Spreading the word about mouth cancer
The West of Scotland Cancer Awareness Project was a multi-component, early cancer detection campaign aimed at encouraging at-risk populations living in the West of Scotland to present earlier to the NHS if experiencing the signs and symptoms of oral cancer.
The campaign included: mass media communications; training for professionals (doctors, dentists and pharmacists); improved referral pathways for patients so that access to a clinic was guaranteed within two weeks, with high risk cases usually being seen within a week; additional clinics to meet demand at all the main hospital sites; local community-based open access clinics for a free mouth check; and local health promotion publicity events.
- The campaign raised awareness of mouth cancer, improved knowledge and understanding of symptoms and encouraged people from a ‘hard to reach’ audience to see their dentist, doctor or pharmacist if concerned about symptoms
- At rapid access clinics, of 34 patients identified with malignant conditions, 9 were detected as a direct result of the campaign; of 53 patients identified with potentially malignant conditions, 18 were detected as a direct result of the campaign
Mouth cancer is defined as cancers of the lip, tongue, oral cavity, oropharynx, hypopharynx and piriform sinus. In the UK, there were 5,300 cases of mouth cancer in 2006, and across the UK the highest incidence (for both males and females) is in Scotland, where over 600 people are affected by mouth cancer each year.
Unfortunately, a high proportion of patients first present with late-stage tumours, making treatment and management complex and significantly increasing morbidity. Although a debilitating disease, it can be treated successfully if it is detected early and survival rates could improve by over 30 per cent. Research has found a clear link between smoking, heavy drinking and deprivation and the onset of mouth cancer. In addition, mouth cancer is more common in men than women, and the risk of developing the cancer increases with age.
Street surveys conducted by Market Research UK in 2001 with 1,000 respondents showed a low (unprompted) awareness (6 per cent) of mouth cancer among the West of Scotland population, and 54 per cent were unable to name a single symptom.
In 2002, the West of Scotland Cancer Awareness Project (WoSCAP) was funded with £1.3 million by the New Opportunities Fund (now The Big Lottery Fund) to run two cancer campaigns, one on mouth cancer and one on bowel cancer. The mouth cancer campaign had a budget of £300,000, which covered production, media, training, support materials and the launch event. An additional £96,000 was spent on formative research, pre-testing, tracking and evaluation.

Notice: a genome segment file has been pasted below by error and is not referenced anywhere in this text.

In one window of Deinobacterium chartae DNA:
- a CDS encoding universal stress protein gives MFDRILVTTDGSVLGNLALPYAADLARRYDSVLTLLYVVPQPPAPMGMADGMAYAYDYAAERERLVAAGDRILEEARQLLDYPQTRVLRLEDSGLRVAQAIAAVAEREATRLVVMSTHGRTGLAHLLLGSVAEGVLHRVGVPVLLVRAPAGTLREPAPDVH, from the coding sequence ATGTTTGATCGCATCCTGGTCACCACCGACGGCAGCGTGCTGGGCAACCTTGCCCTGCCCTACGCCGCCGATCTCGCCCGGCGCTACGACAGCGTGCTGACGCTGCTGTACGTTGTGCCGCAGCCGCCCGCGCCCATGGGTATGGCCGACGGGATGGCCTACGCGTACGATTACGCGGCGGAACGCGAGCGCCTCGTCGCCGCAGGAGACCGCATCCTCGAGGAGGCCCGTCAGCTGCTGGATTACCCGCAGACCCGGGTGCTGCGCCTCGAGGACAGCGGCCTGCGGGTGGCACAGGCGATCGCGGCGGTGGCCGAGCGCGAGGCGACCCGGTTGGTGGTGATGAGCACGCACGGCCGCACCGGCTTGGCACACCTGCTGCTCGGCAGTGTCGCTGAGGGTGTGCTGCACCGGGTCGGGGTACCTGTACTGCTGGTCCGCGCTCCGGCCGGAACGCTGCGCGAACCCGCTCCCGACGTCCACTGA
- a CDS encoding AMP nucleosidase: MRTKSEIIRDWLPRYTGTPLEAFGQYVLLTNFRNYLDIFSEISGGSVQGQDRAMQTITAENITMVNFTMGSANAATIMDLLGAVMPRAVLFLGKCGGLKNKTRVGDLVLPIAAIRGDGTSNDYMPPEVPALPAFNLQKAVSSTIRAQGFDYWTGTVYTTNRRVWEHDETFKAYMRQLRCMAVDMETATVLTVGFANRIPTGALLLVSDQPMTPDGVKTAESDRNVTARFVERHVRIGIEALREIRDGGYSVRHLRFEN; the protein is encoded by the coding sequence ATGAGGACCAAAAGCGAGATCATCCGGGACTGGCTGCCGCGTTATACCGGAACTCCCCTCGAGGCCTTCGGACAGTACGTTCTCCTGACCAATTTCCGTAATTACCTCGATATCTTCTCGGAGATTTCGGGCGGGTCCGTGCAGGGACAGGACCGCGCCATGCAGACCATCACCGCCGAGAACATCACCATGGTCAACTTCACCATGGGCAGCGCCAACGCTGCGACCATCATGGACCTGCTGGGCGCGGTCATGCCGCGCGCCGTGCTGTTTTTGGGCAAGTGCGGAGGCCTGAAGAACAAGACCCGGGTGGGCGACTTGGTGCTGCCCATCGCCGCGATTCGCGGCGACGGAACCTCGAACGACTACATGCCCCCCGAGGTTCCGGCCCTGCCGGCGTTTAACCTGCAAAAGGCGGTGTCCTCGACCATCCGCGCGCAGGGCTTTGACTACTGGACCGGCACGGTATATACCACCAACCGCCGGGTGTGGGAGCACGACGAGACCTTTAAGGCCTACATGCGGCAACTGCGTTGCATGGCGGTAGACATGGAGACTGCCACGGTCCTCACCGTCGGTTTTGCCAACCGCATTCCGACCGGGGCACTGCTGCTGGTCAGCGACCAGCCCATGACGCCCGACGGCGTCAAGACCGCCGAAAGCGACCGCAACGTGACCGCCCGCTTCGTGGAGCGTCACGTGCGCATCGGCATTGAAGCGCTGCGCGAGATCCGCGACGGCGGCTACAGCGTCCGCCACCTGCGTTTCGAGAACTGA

The project was governed by a steering group, which included representatives from:
- NHS Health Scotland, five participating West of Scotland NHS boards (Argyll and Clyde; Ayrshire and Arran; Forth Valley Greater Glasgow; and Lanarkshire)
- Regional Cancer Advisory Group (West of Scotland Cancer Network)
- Representatives and health professionals providing primary and secondary care services
- Health promotion and public health teams
- Department of General Practice and Primary Care at Glasgow University
- Tak Tent Cancer Support
An oral cancer sub-group of the WoSCAP steering group was set up to guide the implementation and development of the campaign and included representatives from primary and secondary care, public health and members of the project team.
The Institute for Social Marketing (ISM) at the University of Stirling (formerly the Centre for Social Marketing) was also commissioned to conduct formative research to guide the campaign’s development, and evaluative research to monitor the campaign’s impact.
Local Implementation Teams (LITs) were set up in each NHS Board area to develop and implement local campaign initiatives, training and a communications strategy. The LITs consisted of representatives from primary care, the acute services and other local organisations.
To encourage the at-risk population living in the West of Scotland to present earlier to the NHS (namely to doctors, dentists and pharmacists) if they exhibit the signs and symptoms of mouth cancer.
- To raise awareness of mouth cancer and the importance of early detection
- To ensure that people know what signs and symptoms to look out for and what action to take if they find something
- Individuals aged 45 and above – 90 per cent of mouth cancer cases in the West of Scotland are detected in people aged 45 and over
- Particularly men
- Smoke and drink heavily – These behaviours are associated with incidences of mouth cancer
- Reside in lower socioeconomic areas (deprivation categories 4 to 7) – These individuals experience the burden of illness and are more likely to smoke and consume excessive levels of alcohol and have less contact with primary care services